As my wise Mother always said.. " There are no pockets in a shroud "..

Aaron
29-05-2018, 07:49 AM
Surprise surprise someone else thinks a capital gains tax is a good idea. I should have checked him out first in case he turns out to be a nutcase.

https://www.stuff.co.nz/business/industries/104262446/capital-gains-tax-sensible-and-fair-for-nz-says-oecd-official


Sensible and fair he suggests. Although the article suggests that "The idea remains unpopular with many New Zealanders, in part because of concerns it could discourage investment in new housing and push up rents, and because of compliance costs." In small part maybe but the main reason must be that they don't want to pay more tax.

fungus pudding
29-05-2018, 07:55 AM
Surprise surprise someone else thinks a capital gains tax is a good idea. I should have checked him out first in case he turns out to be a nutcase.

https://www.stuff.co.nz/business/industries/104262446/capital-gains-tax-sensible-and-fair-for-nz-says-oecd-official


Sensible and fair he suggests. Although the article suggests that "The idea remains unpopular with many New Zealanders, in part because of concerns it could discourage investment in new housing and push up rents, and because of compliance costs." In small part maybe but the main reason must be that they don't want to pay more tax.

He mentions design of the scheme, and that is the key. There are many problems with CGT that need to be understood and taken into account. Properly designed it can be good - but a copy of something like Austalia has is only good for appeasing the envious.

Aaron
29-05-2018, 08:07 AM
but a copy of something like Austalia has is only good for appeasing the envious.


Ahh the politics of envy. Nice one FP

Bjauck
01-06-2018, 02:24 PM
"The Treasury has previously estimated that a broad-based capital gains tax, that excluded gains on owner-occupied housing"
https://www.stuff.co.nz/business/industries/104262446/capital-gains-tax-sensible-and-fair-for-nz-says-oecd-official

Apart from the backlash from entitled home owners (increasingly becoming a wealthier minority), Why should owner-occupied housing be excluded? Excluding it will only continue the shift of investment into residential land,and in the absence of wealth or estate taxes, it will perpetuate the deveopment of a shrinking landowning elite who find it is tax efficient to over-capitalise their homes...


Personal circumstances including singles, childless couples and where people have to shift frequently, may mean home-ownership is not the optimal form of obtaining accommodation. In such cases their equity may well better be deployed in creating businesses or investing in income-generating share investments. Yet if they invest all their capital in such vehicles as opposed to their own homes, they would be liable to capital gains.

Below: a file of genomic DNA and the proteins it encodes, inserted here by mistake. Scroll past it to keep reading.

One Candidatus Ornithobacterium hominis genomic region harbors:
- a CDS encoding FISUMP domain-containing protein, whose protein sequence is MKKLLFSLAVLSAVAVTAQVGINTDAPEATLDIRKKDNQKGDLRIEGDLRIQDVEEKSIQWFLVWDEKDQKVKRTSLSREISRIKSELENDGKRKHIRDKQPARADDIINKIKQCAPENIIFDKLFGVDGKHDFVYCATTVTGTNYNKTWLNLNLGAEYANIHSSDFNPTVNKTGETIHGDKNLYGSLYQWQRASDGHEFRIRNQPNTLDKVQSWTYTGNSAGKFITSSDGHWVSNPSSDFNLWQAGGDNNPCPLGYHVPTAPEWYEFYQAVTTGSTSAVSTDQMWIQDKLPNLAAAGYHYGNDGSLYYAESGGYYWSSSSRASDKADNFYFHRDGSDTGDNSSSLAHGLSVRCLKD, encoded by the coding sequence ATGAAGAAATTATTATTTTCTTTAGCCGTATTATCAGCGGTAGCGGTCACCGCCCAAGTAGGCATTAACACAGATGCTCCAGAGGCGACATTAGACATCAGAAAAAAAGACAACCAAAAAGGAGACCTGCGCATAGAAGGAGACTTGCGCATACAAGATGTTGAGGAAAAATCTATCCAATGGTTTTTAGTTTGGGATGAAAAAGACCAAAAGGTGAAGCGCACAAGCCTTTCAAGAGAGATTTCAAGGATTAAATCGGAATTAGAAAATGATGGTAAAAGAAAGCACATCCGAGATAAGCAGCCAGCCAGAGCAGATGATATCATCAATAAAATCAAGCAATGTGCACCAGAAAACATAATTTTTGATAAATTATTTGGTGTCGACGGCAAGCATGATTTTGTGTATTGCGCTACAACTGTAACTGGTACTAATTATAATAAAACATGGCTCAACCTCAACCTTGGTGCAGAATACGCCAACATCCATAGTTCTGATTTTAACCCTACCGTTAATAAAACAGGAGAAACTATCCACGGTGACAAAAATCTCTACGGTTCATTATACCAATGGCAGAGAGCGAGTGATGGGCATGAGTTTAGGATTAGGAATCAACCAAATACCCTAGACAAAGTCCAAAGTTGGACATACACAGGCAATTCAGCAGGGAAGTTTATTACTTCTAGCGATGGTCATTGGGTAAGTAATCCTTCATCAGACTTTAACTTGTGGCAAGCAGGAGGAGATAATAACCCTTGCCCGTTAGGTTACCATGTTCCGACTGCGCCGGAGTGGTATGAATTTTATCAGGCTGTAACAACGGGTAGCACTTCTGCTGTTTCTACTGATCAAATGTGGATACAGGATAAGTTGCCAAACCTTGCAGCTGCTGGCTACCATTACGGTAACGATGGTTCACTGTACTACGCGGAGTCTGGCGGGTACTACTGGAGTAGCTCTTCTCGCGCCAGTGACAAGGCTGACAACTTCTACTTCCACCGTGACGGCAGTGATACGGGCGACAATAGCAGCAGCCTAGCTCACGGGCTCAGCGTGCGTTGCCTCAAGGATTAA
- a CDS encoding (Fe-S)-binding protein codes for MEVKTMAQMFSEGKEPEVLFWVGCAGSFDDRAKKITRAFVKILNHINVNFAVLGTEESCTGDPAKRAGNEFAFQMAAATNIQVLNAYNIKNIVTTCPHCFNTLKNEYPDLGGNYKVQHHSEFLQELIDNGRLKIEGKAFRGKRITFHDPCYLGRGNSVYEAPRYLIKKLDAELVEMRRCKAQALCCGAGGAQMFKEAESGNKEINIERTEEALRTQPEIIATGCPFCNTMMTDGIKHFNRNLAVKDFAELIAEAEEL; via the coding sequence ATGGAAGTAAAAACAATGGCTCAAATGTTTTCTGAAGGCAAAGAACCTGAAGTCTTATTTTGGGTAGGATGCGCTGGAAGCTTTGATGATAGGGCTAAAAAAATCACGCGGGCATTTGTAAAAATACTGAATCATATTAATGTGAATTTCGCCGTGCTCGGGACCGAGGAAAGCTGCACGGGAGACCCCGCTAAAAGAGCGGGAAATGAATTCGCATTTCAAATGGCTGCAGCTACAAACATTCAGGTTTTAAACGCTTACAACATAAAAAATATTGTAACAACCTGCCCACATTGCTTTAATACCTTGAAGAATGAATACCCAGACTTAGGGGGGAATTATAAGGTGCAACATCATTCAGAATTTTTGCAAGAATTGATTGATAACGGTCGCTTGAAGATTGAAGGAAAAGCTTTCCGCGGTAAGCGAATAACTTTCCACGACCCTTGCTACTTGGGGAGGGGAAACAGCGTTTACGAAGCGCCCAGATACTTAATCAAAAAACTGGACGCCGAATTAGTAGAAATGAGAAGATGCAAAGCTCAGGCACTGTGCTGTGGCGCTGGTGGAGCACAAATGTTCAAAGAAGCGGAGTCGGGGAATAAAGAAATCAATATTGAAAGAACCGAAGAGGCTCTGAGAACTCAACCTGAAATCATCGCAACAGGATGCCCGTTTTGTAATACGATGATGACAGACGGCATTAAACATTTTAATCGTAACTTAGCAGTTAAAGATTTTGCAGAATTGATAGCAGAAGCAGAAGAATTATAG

Aaron
04-09-2018, 03:48 PM
https://www.stuff.co.nz/business/106811474/properties-give-their-owners-a-taxfree-windfall--is-that-fair


More envious people trying to make the world a better place?

minimoke
05-09-2018, 07:37 AM
https://www.stuff.co.nz/business/106811474/properties-give-their-owners-a-taxfree-windfall--is-that-fair


More envious people trying to make the world a better place?
"Properties give their owners a tax-free windfall - is that fair". "Fair" - isnt that a most interesting word

Bjauck
05-09-2018, 04:24 PM
"Properties give their owners a tax-free windfall - is that fair". "Fair" - isnt that a most interesting word
True "fairness" is subjective and is determined by those in a society who have the power and control. I guess the tipping point will be when what is "fair" increasingly advantages only a shrinking minority (of politically active people) and a new "regime of fairness" will be ushered in. The beauty of a functioning democracy is that regime change occurs peacefully and comparatively gradually.

Benny1
10-09-2018, 08:08 PM
Does anyone know what date the TWG interim report is actually due to be reveled this month?

iceman
11-09-2018, 08:36 PM
Does anyone know what date the TWG interim report is actually due to be reveled this month?

I don´t think there is a fixed date, just "before the end of September". The Government already has the interim report so I assume as soon as they´re comfortable with answering all the questions it´s release will prompt, they will release it !!
Apparently they´re not as enthusiastic about CGT as they were when they started this process !!

Benny1
12-09-2018, 07:27 PM
Well that's one good thing to come out of it ! Tho the devil will no doubt be buried in the detail...

Baa_Baa
12-09-2018, 08:08 PM
Well that's one good thing to come out of it ! Tho the devil will no doubt be buried in the detail...

It'll be about trade-offs and political spin, like:

"Hey Michael, we can't have a CGT in our first term, so if you want to keep sucking the hind tit you'll park that for consideration when we get a second term, but in the meantime I want you to legitimise all the new taxes and tax hikes that we put in place when we said there'd be no new taxes, and find a few more that we hadn't thought about. There's a good lad."

iceman
12-09-2018, 08:21 PM
It'll be about trade-offs and political spin, like:

"Hey Michael, we can't have a CGT in our first term, so if you want to keep sucking the hind tit you'll park that for consideration when we get a second term, but in the meantime I want you to legitimise all the new taxes and tax hikes that we put in place when we said there'd be no new taxes, and find a few more that we hadn't thought about. There's a good lad."

Sadly you´re probably right on the mark there Baa Baa

iceman
16-09-2018, 08:10 AM